December 12, 1994 12:00 PM

IT IS SATURDAY NIGHT, AND MALCOLM-Jamal Warner is wandering about his Studio City, Calif., home taking stock. Hip-hop music fills the four-story structure. Bags of junk food lie open on the kitchen counter, and a dozen or so pals are sipping Cokes as they catch up with each other and relax. Forget the world of clubs, babes and being seen. This, says the 24-year-old actor, best known for playing Theo Huxtable for eight seasons on The Cosby Show, is the good life: “to hang out with my buddies, eat, drink and philosophize.”

Suddenly the front door flies open and Daryl Mitchell, the rapper known as Chill, storms in. “Wha’supp?” he bellows. Then he bounds down the steps into the living room, heads for the pool table and—to the astonishment of the players—begins pushing the balls in all directions. “That’s okay,” Mitchell assures his dumbstruck pals. “You can just start a new game.”

So much for philosophizing.

Contrary to momentary appearances, it is Warner, not Chill, who calls the shots here in his newly purchased home—and, more importantly, in phase two of his career: adulthood. This month Warner makes his big-screen debut as Wesley Snipes’s brother in the action-adventure Drop Zone. Next spring he will play his first onscreen bad guy, a no-good friend of the heavyweight champ in the HBO movie Tyson. Beyond that, Warner has just finished directing eight episodes of Sesame Street and producing a pilot for a prospective Fox-TV game show called Get the Boot, featuring Queen Latifah, Dweezil Zappa and Joey Lawrence. “I’m in this game to work,” Warner announces proudly.

As an ex-Cosby kid—still receiving residuals, of course—he doesn’t have to work quite as hard as most of his peers. His $470,000, four-bedroom bachelor pad, nestled on a steep slope of Coldwater Canyon, testifies to his means. And his ways, too: the sleekly contemporary house has a workout room, a music room and an office. What it doesn’t have is any designated guest quarters. “I don’t want people feeling too comfortable here,” says Warner. “Nice to have you hang out—but you gotta go home.”

Warner’s maturity has not gone unnoticed by his colleagues. “Everything is in place,” says his proud ex-mother on Cosby, Phylicia Rashad. “I don’t feel the need to ‘hope’ things for him.” John Badham, director of Drop Zone, agrees. “Thank God some child actors can make the transition to adulthood,” says Badham. “He has none of the usual attitude. He’s disciplined on the set and ready to do whatever is asked.”

For that, Warner has two fairly strict parents to thank: Robert, 47, the director of a drug-intervention program in Chicago, and Pamela, 44, Malcolm’s manager for the past 10 years. The couple split in 1972 when Malcolm was 2 (“We were young and dumb,” says Robert of the marriage), and three years later Pamela moved with him from Jersey City to L.A. But his parents have stayed close to each other—and to their only child. Robert, who has an M.A. in history from the University of Chicago, put pressure on Malcolm to study—especially black history and the life of one of his namesakes, Malcolm X. (The other is jazz pianist Ahmad Jamal.) And Pamela made sure her son—whom Cosby chose to play Theo on the last day of a nationwide search—didn’t turn into a brat.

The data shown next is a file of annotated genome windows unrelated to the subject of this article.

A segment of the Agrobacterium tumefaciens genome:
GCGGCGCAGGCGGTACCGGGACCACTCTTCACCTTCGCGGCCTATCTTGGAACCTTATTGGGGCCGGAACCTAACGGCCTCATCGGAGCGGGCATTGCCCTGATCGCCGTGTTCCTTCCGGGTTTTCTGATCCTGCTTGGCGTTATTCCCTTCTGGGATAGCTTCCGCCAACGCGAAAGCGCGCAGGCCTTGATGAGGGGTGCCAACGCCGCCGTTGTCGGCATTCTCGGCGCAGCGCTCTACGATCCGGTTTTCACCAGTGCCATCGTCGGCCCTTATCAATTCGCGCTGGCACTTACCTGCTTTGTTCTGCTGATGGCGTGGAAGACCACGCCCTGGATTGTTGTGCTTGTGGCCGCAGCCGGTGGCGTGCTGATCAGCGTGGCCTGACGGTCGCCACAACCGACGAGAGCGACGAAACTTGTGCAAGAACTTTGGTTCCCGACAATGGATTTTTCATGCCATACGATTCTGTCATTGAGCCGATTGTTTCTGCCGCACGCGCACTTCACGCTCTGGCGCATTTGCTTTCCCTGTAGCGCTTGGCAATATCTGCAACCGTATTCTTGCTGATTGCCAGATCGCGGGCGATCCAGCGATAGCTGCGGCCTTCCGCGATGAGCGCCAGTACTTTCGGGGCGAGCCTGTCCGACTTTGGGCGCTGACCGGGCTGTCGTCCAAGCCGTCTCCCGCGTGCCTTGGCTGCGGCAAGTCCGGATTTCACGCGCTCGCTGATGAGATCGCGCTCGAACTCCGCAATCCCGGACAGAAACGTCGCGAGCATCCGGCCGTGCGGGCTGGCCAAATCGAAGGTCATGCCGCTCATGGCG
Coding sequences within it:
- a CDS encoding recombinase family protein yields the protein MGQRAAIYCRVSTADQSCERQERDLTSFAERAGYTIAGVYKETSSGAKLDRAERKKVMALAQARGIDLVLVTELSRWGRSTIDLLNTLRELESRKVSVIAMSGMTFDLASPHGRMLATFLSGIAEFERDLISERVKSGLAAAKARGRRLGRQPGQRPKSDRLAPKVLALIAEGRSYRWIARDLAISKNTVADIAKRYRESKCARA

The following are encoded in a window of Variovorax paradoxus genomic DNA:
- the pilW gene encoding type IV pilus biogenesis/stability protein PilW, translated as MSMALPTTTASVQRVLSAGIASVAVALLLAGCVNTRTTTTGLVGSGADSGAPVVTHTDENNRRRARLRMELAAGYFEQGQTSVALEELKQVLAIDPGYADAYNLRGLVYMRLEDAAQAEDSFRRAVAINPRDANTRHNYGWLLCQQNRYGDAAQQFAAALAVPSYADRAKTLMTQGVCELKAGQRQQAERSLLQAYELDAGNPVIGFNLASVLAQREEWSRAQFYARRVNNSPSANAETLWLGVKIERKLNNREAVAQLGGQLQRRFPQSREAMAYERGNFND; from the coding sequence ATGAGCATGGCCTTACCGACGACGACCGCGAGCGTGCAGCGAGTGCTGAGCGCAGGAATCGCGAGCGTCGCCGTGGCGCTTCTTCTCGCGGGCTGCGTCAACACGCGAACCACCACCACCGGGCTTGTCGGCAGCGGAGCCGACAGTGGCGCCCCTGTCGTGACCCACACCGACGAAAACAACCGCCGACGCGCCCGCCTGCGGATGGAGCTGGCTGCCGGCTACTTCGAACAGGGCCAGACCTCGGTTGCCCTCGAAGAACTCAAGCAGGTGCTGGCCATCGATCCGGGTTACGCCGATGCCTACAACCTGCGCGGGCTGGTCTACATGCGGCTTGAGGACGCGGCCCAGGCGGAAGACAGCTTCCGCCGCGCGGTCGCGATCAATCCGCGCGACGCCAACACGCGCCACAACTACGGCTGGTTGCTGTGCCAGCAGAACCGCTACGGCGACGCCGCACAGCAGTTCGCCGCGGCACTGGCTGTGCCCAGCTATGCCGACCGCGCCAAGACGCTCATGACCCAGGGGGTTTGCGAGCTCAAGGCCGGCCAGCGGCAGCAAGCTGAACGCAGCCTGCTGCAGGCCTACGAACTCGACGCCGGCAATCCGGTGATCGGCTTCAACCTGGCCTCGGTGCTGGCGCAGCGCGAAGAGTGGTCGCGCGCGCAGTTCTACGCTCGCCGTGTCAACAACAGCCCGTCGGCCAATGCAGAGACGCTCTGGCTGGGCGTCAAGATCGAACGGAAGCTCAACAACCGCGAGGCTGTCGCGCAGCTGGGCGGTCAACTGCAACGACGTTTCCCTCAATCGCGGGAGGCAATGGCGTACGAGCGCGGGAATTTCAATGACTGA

“When I started managing him, he took an attitude,” she says. “It could be very unpleasant. I told him, ‘You don’t have to like me or love me, but this is my responsibility, so relax and deal with it.’ By the time he was 18, we were in great shape.”

By the time he was 21, he was also in search of a new challenge. Soon after Cosby went off the air, Warner was cast as a graduate student in his own series, Here and Now, produced by Cosby for NBC. But the show, which ran on Saturday nights, had trouble finding an audience. He had hoped NBC would give him the old Thursday night Cosby spot (“Anybody could figure out that you put the familiar face where the hit show used to be,” he says), but it didn’t, and his show was soon canceled. “That hurt my feelings,” says Warner. “This network had been my home, my family. It was a big blow.”

Ironically, one thing that softened the blow, says Warner, was knowing that his mentor—”Mr. C,” as he calls Cosby—took the hit with him. “I took my cue from him,” says Warner. “He didn’t bad-mouth NBC, he didn’t curse them. That’s when it hit me: This is a business—no more, no less.”

Yes, it is; and love is a battlefield. A short time ago, Warner and his steady of six years broke up. No comment, he says, but this much is sure: He’s not of a mind to date much yet. “You always think, ‘Why is this person with me? What does she think she’s going to get from me?’ ” he says.

That’s a question best left to the philosophers. Speaking of whom, the night is no longer young, and Warner has to get up early to attend a producers’ seminar. “People always complain about how awful Hollywood is, but I’ve been making it work for me,” he says before bidding his guests good night. “So when someone asks me how I’m doing, I say, as the saying goes, ‘I’m making lemonade.’ ”



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